Peaceful daytime protests and nightly police standoffs are expected to continue, as organisers of the four-day Ferguson October summit to protest against the police’s fatal shooting of black teenager Michael Brown prepared for a wave of resistance they anticipate will lead to arrests.
Organisers were yesterday scheduled to train participants in non-violent civil disobedience tactics. Today, a “direct action” led by local and visiting clergy members is planned for Ferguson and other places in and around St Louis.
Community organiser Kareem Jackson said: “We have not packed up our bags, we have not gone home. This is not a fly-by-night moment. This is not a made-for-TV revolution. This is real people standing up to a real problem and saying ‘we ain’t taking it no more’.”
A crowd organisers estimated at 3,000 marched through downtown St Louis on Saturday to protest Brown’s death and other fatal police shootings of black males nationwide.
Police reported no arrests on Saturday night when the protests fanned out to Ferguson. But early yesterday morning several protesters made their way to the south St Louis neighbourhood where another black teenager – 18-year-old Vonderrit Myers Jnr – was killed by a white police officer just days earlier. Protesters occupied a Quicktrip petrol station convenience store and staged a sit-in.
St Louis police chief Sam Dotson posted on Twitter that protesters were “attempting to storm” the business. He later posted that protesters were “throwing rocks at the police” and “arrests have been made for continued illegal behavior.”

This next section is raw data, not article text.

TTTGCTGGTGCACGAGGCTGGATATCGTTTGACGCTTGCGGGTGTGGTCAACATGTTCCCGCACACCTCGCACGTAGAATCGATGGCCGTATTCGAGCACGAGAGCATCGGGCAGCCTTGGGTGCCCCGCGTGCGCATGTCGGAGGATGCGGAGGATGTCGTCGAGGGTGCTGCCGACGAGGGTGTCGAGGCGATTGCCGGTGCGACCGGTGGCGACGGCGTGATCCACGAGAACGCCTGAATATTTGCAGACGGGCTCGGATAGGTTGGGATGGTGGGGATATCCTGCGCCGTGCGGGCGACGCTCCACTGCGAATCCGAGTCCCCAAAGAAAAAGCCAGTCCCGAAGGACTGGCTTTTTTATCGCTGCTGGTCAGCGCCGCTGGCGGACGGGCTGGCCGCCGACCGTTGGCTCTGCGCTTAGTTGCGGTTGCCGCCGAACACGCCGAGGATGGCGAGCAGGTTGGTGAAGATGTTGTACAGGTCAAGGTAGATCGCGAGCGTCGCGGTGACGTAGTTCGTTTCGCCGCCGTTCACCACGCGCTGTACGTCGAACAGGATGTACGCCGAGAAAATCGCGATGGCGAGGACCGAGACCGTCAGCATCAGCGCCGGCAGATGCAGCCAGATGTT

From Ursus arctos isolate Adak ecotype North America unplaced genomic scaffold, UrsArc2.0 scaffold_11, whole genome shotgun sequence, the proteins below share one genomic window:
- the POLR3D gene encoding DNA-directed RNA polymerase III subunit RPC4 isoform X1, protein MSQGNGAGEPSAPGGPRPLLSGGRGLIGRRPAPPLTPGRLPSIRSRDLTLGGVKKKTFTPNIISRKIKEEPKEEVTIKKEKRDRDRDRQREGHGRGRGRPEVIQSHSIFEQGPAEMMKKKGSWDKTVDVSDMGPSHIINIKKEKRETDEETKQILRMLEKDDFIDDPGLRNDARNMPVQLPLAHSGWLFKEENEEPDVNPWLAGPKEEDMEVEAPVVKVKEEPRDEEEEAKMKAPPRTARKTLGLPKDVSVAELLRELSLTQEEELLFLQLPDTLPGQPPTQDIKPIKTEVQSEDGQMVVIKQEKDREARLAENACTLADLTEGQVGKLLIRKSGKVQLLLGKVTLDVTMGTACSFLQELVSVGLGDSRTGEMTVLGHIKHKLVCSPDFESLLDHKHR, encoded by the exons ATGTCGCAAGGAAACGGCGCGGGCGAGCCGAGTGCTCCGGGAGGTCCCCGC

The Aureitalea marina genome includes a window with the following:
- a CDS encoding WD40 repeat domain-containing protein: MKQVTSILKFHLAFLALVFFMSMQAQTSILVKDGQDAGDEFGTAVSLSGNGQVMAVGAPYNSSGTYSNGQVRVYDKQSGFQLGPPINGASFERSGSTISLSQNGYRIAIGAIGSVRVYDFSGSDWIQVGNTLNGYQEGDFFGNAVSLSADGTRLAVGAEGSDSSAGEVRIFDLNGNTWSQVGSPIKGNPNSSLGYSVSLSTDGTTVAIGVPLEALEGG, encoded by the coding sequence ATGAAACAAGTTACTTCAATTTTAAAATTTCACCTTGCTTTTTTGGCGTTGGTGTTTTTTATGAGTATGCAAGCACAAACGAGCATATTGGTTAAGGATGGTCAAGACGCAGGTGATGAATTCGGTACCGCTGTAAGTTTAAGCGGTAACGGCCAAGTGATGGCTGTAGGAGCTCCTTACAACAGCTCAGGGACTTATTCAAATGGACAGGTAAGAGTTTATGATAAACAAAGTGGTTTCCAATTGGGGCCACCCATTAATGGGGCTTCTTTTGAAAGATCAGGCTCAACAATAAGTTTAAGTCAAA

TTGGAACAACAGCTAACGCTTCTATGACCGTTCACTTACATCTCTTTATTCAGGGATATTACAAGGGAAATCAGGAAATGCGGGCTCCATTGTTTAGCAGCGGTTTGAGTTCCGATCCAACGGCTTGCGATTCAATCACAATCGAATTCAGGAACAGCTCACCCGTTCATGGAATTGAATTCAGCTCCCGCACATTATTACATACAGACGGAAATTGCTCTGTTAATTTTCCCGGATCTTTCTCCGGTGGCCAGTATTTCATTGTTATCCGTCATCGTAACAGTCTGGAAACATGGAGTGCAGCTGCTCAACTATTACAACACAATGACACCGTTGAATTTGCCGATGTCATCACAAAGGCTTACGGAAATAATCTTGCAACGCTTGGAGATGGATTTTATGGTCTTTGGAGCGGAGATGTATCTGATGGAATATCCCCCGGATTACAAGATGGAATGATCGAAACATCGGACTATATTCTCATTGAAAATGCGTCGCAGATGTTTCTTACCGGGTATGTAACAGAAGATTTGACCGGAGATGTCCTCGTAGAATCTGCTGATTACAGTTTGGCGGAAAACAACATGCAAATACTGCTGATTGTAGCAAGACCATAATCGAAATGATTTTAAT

Two months after Brown’s death sparked a wave of riots which led Missouri governor Jay Nixon to summon the National Guard, this weekend’s highly organised event brought many newcomers to St Louis, including Vietnam-era peace activists, New York City seminarians, college students and fast-food workers bused in from Chicago, Nashville and other cities.
The planned events began on Friday afternoon with a march outside the St Louis County prosecutor’s office, where protesters renewed calls for prosecutor Bob McCulloch to charge Darren Wilson, a white Ferguson officer, in the death of Brown. A grand jury is reviewing the case and the Justice Department has opened a civil rights investigation.
Police chief Dotson said the city had enlisted extra officers and was prepared for trouble.Organisers said they expected up to 10,000 participants for the weekend’s events. Tensions have simmered since Brown’s death. Residents were upset about the fact that his body lay in the street for more than four hours while police investigated the shooting.
Many insist Brown was trying to surrender, with his hands up. Residents also protested the military-style police response to the riots and protests that erupted after Brown’s shooting in the predominantly black suburb, where just three black officers serve on a 53-strong force.
Since Brown’s death, three other fatal police shootings of black males have occurred in the St Louis area, including that of Mr Myers on Wednesday night by an off-duty officer working for a private security patrol.
The white officer, whose name has not been released, fired 17 rounds after police say Mr Myers opened fire.
Mr Myers’ parents say he was unarmed and carrying a sandwich.